Our company has recently been looking into the performance of our SQL databases. We use AWS RDS with the PostgreSQL engine. We have been noticing some unexpected usage in one of the databases and suspected that it is executing some inefficient queries from our metrics data processors. Occasionally the CPU usage would hit 100%, signaling that something’s off. To figure out what was going on, we used the following strategy.
There is no point in rushing into fixing a problem if you don’t know what the problem is. First, look at your Database resources usage:
- Number of connections/sessions
- Number of read/write IOPS
Use pgAdmin and its Query Tool to investigate further. The
pg_stat_activity table in the postgres database will be very useful for us.
First, let’s see what’s connected to our database server.
SELECT state, count(*) FROM pg_stat_activity GROUP BY state;
Now let’s look into the details of these queries.
SELECT state, now() - xact_start AS duration, datname, usename, client_addr, client_hostname, application_name, query FROM pg_stat_activity ORDER BY duration DESC NULLS LAST;
This query will return all running queries sorted by how long they’ve been running (duration column). You can look up the query column to see the original request. The rest of the columns (datname, usename, client_addr, client_hostname, and application_name) will help you identify the sender of the query.
In our case, the troublesome queries came from an old processor that was calculating some aggregated values for our metrics 🤦.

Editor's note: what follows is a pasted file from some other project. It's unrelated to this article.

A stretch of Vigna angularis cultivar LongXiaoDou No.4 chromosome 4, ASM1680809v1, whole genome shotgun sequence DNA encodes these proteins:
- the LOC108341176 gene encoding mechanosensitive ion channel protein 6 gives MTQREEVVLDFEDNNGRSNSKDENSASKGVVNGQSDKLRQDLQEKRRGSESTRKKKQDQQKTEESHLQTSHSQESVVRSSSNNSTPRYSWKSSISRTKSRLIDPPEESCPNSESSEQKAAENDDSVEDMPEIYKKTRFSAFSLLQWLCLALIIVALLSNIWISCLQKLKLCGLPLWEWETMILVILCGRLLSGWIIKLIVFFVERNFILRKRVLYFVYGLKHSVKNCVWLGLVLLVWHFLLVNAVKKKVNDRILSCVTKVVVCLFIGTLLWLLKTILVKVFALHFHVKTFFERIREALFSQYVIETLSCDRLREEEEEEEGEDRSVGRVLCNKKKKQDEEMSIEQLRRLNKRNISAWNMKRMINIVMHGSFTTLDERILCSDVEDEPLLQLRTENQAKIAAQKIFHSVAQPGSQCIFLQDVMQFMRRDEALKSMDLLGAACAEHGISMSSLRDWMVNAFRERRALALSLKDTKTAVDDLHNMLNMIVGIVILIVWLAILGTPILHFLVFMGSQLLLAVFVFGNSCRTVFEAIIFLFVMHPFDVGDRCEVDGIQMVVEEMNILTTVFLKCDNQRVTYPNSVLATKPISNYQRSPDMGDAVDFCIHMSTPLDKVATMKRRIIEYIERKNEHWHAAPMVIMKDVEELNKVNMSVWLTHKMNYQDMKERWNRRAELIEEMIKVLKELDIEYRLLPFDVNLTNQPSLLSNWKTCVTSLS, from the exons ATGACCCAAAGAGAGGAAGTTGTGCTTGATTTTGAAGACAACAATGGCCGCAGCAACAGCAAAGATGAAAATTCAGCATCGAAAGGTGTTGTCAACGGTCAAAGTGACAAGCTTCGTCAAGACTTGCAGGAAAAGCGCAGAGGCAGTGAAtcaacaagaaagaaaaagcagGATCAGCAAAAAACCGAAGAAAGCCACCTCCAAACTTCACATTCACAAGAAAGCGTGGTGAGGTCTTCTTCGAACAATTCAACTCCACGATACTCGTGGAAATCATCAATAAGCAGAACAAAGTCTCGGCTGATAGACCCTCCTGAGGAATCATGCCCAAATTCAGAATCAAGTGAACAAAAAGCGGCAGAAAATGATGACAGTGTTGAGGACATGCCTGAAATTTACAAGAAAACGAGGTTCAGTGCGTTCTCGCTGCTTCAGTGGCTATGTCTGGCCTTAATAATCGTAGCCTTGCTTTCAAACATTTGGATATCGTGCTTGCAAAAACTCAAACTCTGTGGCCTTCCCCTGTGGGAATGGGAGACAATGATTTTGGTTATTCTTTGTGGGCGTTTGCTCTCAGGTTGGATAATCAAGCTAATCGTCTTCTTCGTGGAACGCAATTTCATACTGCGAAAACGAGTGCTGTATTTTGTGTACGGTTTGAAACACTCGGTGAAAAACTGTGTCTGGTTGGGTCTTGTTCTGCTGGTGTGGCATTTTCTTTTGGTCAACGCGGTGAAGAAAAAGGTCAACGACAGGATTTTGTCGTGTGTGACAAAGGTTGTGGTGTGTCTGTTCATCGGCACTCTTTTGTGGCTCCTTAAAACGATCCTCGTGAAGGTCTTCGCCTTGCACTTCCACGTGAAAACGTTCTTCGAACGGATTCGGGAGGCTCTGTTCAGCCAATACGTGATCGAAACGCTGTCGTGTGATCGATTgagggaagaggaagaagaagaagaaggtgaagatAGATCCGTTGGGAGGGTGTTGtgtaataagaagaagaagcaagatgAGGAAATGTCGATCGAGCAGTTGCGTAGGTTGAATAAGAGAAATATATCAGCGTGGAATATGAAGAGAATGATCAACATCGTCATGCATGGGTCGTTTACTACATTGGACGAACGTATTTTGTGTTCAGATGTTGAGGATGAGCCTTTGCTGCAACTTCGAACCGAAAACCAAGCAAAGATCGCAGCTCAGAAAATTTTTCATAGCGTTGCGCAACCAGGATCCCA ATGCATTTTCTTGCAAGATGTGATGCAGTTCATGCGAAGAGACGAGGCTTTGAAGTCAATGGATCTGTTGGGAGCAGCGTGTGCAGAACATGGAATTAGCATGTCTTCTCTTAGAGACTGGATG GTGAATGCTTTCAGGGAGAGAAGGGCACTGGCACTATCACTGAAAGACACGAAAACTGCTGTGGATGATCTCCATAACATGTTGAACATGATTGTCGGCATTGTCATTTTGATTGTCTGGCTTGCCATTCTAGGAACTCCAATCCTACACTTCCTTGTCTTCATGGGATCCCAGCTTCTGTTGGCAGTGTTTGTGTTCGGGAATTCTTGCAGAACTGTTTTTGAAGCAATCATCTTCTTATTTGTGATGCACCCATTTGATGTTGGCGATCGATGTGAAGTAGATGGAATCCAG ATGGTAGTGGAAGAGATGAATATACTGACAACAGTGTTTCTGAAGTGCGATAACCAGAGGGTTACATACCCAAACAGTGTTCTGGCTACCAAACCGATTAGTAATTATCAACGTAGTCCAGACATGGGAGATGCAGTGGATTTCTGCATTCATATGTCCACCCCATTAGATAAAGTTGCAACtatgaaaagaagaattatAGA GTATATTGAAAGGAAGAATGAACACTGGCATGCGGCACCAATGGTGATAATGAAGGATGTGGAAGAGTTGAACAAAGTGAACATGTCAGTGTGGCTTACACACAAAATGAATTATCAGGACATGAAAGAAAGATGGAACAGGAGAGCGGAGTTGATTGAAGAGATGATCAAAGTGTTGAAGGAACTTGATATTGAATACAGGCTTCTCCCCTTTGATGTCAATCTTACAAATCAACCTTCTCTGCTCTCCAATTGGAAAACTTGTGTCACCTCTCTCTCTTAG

Be better next time
The actions we took to investigate this issue should be performed regularly to ensure your database is in the best condition. The hardest part is defining what needs to be done; the rest is just pasting the SQL query into the pgAdmin Query Tool.
To make the latter even faster, you can use Point to store the presented SQL query for the future. That way, next time you’ll be able to insert it into pgAdmin’s Query Tool in just a few keystrokes! Simply press
. or click the icon and search for your snippet by name, label, or content 🔥.
I recommend that you save a link to this article as a snippet! In a couple of months, you probably won’t remember how the SQL snippet worked anymore and you’ll find it extremely useful to be able to quickly jump back to this article. I’m always storing both the solution and a link to its explanation (whether it is a blog post or Stack Overflow thread). Here you can read more on how to improve your workflow as a developer using Point snippets.